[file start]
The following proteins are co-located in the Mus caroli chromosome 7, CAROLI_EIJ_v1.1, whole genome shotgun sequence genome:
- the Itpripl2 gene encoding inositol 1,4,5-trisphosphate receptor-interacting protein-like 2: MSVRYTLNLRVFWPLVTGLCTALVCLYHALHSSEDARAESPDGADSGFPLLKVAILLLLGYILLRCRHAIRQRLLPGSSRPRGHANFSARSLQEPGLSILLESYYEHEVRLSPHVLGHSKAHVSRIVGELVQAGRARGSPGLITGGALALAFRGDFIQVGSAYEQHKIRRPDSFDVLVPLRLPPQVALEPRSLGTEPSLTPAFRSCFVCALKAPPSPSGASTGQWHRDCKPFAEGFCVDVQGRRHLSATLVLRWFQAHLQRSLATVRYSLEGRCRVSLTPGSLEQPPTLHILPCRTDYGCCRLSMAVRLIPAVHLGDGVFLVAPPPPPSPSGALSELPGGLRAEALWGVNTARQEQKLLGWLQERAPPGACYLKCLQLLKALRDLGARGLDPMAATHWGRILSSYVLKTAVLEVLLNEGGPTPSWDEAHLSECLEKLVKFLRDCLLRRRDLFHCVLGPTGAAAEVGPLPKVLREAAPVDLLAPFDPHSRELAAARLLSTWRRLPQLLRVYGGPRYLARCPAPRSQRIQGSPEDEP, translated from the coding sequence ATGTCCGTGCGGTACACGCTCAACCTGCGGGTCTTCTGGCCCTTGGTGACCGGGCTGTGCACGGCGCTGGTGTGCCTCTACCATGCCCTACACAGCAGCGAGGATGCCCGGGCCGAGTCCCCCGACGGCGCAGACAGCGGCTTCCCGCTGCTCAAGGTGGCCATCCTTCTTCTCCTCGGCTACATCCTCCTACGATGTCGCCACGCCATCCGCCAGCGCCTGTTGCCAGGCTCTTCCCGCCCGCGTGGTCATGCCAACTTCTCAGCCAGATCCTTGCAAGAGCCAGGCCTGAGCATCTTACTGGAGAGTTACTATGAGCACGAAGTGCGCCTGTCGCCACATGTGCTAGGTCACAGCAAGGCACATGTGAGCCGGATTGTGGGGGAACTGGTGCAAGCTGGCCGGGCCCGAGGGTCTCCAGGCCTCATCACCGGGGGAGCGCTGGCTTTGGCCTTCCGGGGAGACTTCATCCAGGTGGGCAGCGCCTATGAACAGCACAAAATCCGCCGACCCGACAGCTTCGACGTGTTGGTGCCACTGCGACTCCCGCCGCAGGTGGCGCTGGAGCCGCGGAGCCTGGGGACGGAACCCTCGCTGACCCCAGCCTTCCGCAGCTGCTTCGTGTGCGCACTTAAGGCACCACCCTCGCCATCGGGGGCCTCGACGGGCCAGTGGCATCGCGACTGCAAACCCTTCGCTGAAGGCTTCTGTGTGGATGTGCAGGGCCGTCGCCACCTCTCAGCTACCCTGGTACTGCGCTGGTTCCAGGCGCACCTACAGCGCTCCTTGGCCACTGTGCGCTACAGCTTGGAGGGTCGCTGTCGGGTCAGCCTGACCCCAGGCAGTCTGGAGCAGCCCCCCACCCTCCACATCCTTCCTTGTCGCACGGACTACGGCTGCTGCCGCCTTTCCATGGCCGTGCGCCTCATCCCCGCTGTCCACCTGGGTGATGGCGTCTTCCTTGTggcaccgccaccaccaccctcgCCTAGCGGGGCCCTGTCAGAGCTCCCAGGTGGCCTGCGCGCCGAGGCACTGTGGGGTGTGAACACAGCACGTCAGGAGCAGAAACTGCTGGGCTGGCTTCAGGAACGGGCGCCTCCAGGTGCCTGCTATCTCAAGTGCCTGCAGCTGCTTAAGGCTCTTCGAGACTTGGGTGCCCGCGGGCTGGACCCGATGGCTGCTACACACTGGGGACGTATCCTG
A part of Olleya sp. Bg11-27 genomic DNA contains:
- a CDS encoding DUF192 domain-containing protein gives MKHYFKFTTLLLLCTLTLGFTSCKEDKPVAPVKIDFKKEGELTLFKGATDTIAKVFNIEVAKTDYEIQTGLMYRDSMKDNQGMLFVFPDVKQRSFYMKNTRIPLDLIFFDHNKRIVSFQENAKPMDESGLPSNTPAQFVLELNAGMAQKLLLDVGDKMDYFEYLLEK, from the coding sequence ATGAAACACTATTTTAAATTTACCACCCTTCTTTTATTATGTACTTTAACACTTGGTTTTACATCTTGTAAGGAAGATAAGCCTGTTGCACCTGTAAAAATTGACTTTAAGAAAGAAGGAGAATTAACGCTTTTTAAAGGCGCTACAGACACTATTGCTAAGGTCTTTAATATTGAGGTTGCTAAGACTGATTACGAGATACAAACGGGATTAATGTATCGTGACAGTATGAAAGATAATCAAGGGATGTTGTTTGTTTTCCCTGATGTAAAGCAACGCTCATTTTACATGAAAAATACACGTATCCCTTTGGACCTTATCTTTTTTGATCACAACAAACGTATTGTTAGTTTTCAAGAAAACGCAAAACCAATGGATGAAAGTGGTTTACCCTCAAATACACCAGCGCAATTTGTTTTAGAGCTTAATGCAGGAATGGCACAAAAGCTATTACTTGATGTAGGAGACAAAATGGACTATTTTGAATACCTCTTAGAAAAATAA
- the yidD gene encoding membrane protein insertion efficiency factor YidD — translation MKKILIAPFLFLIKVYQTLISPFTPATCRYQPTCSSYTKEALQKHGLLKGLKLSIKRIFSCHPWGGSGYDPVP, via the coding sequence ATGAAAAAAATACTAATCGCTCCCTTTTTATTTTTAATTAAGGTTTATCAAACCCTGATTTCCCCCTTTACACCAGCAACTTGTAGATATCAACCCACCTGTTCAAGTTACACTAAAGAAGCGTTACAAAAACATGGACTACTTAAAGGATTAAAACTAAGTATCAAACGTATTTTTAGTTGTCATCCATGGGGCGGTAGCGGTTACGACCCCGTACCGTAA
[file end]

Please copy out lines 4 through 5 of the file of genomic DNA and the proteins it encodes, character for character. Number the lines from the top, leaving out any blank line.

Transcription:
- a CDS encoding DUF192 domain-containing protein gives MKHYFKFTTLLLLCTLTLGFTSCKEDKPVAPVKIDFKKEGELTLFKGATDTIAKVFNIEVAKTDYEIQTGLMYRDSMKDNQGMLFVFPDVKQRSFYMKNTRIPLDLIFFDHNKRIVSFQENAKPMDESGLPSNTPAQFVLELNAGMAQKLLLDVGDKMDYFEYLLEK, from the coding sequence ATGAAACACTATTTTAAATTTACCACCCTTCTTTTATTATGTACTTTAACACTTGGTTTTACATCTTGTAAGGAAGATAAGCCTGTTGCACCTGTAAAAATTGACTTTAAGAAAGAAGGAGAATTAACGCTTTTTAAAGGCGCTACAGACACTATTGCTAAGGTCTTTAATATTGAGGTTGCTAAGACTGATTACGAGATACAAACGGGATTAATGTATCGTGACAGTATGAAAGATAATCAAGGGATGTTGTTTGTTTTCCCTGATGTAAAGCAACGCTCATTTTACATGAAAAATACACGTATCCCTTTGGACCTTATCTTTTTTGATCACAACAAACGTATTGTTAGTTTTCAAGAAAACGCAAAACCAATGGATGAAAGTGGTTTACCCTCAAATACACCAGCGCAATTTGTTTTAGAGCTTAATGCAGGAATGGCACAAAAGCTATTACTTGATGTAGGAGACAAAATGGACTATTTTGAATACCTCTTAGAAAAATAA
- the yidD gene encoding membrane protein insertion efficiency factor YidD — translation MKKILIAPFLFLIKVYQTLISPFTPATCRYQPTCSSYTKEALQKHGLLKGLKLSIKRIFSCHPWGGSGYDPVP, via the coding sequence ATGAAAAAAATACTAATCGCTCCCTTTTTATTTTTAATTAAGGTTTATCAAACCCTGATTTCCCCCTTTACACCAGCAACTTGTAGATATCAACCCACCTGTTCAAGTTACACTAAAGAAGCGTTACAAAAACATGGACTACTTAAAGGATTAAAACTAAGTATCAAACGTATTTTTAGTTGTCATCCATGGGGCGGTAGCGGTTACGACCCCGTACCGTAA